Trump, after Thursday, will have signed 29 executive orders, more than any President in the last 72 years, when President Harry Truman signed 57 orders in his first 100 days.
While the orders have run the gamut from immigration to federal lands, they all offer Trump a key benefit: The ability to tout wins without going through the arduous legwork of working with Congress to pass legislation.
A person close to the President, speaking on condition of anonymity to frankly discuss internal deliberations, said the executive orders have been helpful to the White House to get quick wins on the board, but don't have the breadth and permanency of legislation.
"They let you take action," the person said. "It doesn't take place of something statutory."
In the last week alone, Trump has signed four orders dealing with protecting rural farmers, reviewing his authority to protect federal lands, kicking off a review of the Department of Education and making it easier for whistleblowers at the Department of Veterans Affairs to come forward.
The orders stand in stark relief with what the President said during the 2016 campaign, when he said using executive orders proves politicians can't work together to strike deals.
"I don't think he even tries anymore," Trump said of President Barack Obama in December 2015. "I think he just signs executive actions."
A month later, as contests in Iowa and New Hampshire loomed, Trump said Obama's executive orders show he "doesn't talk to anybody."
"You know, it's supposed to be negotiated," Trump told CNN in January 2016. "You're supposed to cajole, get people in a room, you have Republicans, Democrats, you're supposed to get together and pass a law. (Obama) doesn't want to do that because it's too much work. So he doesn't want to work too hard. He wants to go back and play golf."
Trump and his team, though, have been unabashed when touting what they have accomplished through executive orders.
Earlier this month, Trump's team sent out a list of 37 first 100 day accomplishments
their Republican surrogates and supporters could tout. More than 60% of them were accomplished by executive action or memorandum, a presidential tool that many of the Republicans who received the document decried when they were used by Obama.
Republican Sen. Jeff Sessions said Obama was acting like an "emperor" in 2014 when he issued an executive order on immigration. Sessions, now Trump's most vocal immigration proponent as his attorney general, has praised the President for acting on immigration through executive order.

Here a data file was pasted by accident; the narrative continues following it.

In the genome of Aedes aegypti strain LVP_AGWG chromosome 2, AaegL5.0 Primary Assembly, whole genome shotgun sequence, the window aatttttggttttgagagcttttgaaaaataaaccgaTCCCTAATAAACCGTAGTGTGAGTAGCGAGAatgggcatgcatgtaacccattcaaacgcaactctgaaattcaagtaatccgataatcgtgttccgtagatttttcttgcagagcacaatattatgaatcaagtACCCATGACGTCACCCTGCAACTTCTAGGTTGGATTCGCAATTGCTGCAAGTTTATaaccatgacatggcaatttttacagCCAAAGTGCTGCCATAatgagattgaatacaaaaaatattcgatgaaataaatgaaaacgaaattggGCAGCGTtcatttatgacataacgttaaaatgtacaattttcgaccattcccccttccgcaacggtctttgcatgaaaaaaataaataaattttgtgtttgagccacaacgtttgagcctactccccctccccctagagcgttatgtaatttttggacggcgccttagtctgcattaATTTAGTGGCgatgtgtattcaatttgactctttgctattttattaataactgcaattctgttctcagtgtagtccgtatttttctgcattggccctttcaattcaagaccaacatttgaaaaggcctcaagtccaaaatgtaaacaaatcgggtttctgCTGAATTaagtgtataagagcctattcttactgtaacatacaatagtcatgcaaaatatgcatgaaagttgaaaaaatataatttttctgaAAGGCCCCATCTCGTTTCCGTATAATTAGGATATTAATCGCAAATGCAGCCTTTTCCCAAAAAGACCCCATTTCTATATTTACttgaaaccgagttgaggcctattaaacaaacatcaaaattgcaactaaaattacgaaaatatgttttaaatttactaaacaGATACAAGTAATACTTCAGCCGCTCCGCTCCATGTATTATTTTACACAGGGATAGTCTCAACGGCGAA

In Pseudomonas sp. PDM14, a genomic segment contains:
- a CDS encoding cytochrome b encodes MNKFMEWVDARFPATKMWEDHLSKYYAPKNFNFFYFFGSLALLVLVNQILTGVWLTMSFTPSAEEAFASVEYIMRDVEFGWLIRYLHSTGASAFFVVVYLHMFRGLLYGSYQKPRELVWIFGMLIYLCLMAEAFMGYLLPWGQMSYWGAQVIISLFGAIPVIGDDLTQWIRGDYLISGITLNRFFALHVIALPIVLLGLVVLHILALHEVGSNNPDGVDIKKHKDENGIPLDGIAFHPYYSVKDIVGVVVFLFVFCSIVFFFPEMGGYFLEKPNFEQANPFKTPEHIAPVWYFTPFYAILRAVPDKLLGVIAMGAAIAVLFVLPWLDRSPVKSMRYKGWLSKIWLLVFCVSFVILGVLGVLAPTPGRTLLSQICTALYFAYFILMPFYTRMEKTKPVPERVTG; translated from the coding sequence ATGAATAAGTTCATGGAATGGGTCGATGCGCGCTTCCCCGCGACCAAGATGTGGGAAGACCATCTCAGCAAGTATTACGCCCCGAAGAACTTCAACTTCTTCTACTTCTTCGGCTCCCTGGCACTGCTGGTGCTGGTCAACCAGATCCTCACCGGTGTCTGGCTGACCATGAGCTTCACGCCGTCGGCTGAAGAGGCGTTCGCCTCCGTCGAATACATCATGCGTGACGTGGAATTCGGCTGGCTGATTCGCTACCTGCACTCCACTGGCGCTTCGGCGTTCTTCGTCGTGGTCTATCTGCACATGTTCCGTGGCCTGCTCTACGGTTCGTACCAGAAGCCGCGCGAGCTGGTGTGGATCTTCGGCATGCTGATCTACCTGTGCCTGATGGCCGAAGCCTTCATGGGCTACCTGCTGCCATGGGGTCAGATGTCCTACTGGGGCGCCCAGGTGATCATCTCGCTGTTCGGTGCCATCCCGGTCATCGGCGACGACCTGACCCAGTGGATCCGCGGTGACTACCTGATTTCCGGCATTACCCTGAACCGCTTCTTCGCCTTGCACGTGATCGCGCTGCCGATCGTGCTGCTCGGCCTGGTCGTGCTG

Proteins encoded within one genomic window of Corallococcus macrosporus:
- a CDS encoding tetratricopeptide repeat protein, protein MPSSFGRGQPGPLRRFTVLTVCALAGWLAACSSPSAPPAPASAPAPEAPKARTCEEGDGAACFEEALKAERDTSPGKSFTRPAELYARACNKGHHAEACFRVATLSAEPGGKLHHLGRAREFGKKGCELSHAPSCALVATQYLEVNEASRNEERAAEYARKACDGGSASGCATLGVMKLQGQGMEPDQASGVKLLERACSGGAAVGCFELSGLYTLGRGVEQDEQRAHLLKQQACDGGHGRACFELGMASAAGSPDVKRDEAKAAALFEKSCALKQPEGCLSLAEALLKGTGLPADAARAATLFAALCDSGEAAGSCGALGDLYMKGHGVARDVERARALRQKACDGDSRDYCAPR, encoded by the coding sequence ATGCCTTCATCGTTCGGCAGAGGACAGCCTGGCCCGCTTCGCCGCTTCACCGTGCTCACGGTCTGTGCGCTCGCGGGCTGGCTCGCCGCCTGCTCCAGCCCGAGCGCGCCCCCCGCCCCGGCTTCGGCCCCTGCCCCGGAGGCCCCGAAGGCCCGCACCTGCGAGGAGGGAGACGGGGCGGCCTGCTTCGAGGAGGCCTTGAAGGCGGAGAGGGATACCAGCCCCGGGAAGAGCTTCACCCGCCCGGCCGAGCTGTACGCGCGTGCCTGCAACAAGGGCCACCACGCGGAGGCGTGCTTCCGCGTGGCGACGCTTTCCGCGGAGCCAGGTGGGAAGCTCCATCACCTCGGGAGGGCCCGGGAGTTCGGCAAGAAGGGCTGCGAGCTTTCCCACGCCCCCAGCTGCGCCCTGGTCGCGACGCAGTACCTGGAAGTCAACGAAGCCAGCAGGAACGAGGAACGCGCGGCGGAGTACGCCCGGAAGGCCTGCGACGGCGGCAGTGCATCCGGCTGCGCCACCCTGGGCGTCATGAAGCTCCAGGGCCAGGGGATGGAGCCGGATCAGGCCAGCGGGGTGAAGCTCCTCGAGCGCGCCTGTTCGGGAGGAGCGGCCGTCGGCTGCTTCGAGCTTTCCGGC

"Such policies cannot continue," Sessions said last month when the Justice Department followed an executive order with action on cities that decline to enforce some federal immigration laws on immigration. "They make our nation less safe by putting dangerous criminals back on our streets."
House Speaker Paul Ryan, after Obama signed an executive order looking to curb gun violence in 2016, said the then-president was instituting "a dangerous level of executive overreach" with the order.
Ryan has yet to critique the Republican President's use of executive orders and only offered slight criticism of the way Trump's order on immigration into the United States was rolled out.
"President Trump is wasting no time acting on his promises," Ryan said days after Trump was inaugurated. "We look forward to working with the president to build on these actions and deliver results for the people."
Everybody does it
Trump is far from the first president to rely on executive orders. President Franklin D. Roosevelt, in an effort to kick off his New Deal, signed a whopping 99 in his first 100 days.
Critiquing Obama for his use of the actions in the second half of his administration became the standard for Republicans, despite the fact Obama signed 19 orders in his first 100 days, according to Pew Research Center. He also signed fewer orders per year than any president since Grover Cleveland, who left office in 1897. But Obama, too, knocked his predecessor -- George W. Bush -- for going around Congress.
Obama used the orders once his administration felt it was impossible to go through Congress, given the fact Republicans controlled both the House and the Senate.
Trump's use of the orders, Republicans say, are an effort to roll back Obama's orders, but are unique given how the President's Republican Party controls both sides of the legislative branch.
But it hasn't been smooth sailing in Congress during Trump's first 100 days. Democrats stand opposed to almost anything he does and some Republicans, as evidenced by his push for health care reform, have shown they are willing to buck the President.